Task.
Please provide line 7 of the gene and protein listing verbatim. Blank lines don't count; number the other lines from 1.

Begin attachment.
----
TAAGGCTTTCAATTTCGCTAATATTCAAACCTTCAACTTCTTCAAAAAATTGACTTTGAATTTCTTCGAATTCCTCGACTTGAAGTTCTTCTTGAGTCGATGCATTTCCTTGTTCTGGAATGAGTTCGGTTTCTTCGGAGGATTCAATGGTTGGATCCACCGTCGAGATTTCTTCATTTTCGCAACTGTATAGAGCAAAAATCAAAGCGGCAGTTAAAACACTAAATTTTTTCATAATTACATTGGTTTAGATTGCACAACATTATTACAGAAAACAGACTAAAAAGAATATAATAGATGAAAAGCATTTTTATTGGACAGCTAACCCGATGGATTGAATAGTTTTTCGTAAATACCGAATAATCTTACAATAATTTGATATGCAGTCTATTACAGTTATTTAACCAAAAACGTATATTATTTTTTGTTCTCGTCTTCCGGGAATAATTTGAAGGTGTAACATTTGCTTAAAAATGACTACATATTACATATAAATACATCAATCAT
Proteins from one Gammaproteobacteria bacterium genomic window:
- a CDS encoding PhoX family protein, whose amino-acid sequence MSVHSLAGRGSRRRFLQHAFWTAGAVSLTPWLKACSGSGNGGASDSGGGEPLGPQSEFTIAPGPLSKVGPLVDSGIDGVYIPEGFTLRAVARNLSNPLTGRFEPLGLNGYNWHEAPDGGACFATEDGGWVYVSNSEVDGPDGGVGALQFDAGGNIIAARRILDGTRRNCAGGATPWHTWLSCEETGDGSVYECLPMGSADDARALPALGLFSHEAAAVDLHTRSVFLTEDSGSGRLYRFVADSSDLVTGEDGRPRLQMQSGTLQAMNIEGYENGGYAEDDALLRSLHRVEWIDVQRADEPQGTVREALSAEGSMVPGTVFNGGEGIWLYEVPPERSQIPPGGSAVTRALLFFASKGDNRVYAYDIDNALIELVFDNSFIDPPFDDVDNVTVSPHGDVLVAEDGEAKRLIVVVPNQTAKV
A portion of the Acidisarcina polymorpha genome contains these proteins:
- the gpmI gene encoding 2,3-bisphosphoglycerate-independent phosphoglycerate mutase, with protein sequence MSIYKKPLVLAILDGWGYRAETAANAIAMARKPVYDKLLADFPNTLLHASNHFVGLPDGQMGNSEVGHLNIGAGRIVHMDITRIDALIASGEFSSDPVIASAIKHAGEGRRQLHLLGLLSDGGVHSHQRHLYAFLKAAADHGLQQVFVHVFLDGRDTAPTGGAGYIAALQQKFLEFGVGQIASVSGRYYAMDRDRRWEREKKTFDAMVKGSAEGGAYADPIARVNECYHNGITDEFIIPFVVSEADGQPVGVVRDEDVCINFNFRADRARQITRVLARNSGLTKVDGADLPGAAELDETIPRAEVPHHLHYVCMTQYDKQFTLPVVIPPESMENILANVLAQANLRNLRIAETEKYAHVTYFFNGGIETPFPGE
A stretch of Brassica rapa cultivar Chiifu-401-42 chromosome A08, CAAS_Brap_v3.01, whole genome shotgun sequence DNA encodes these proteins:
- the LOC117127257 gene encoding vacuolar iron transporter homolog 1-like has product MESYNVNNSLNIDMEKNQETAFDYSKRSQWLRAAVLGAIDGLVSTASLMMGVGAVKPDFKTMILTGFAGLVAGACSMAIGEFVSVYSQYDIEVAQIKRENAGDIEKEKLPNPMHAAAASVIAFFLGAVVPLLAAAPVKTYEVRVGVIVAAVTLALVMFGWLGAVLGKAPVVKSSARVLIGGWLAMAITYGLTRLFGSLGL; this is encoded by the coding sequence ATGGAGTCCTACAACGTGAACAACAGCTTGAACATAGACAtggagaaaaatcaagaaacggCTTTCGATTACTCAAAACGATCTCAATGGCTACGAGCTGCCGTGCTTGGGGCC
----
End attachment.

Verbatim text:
- the LOC117127257 gene encoding vacuolar iron transporter homolog 1-like has product MESYNVNNSLNIDMEKNQETAFDYSKRSQWLRAAVLGAIDGLVSTASLMMGVGAVKPDFKTMILTGFAGLVAGACSMAIGEFVSVYSQYDIEVAQIKRENAGDIEKEKLPNPMHAAAASVIAFFLGAVVPLLAAAPVKTYEVRVGVIVAAVTLALVMFGWLGAVLGKAPVVKSSARVLIGGWLAMAITYGLTRLFGSLGL; this is encoded by the coding sequence ATGGAGTCCTACAACGTGAACAACAGCTTGAACATAGACAtggagaaaaatcaagaaacggCTTTCGATTACTCAAAACGATCTCAATGGCTACGAGCTGCCGTGCTTGGGGCC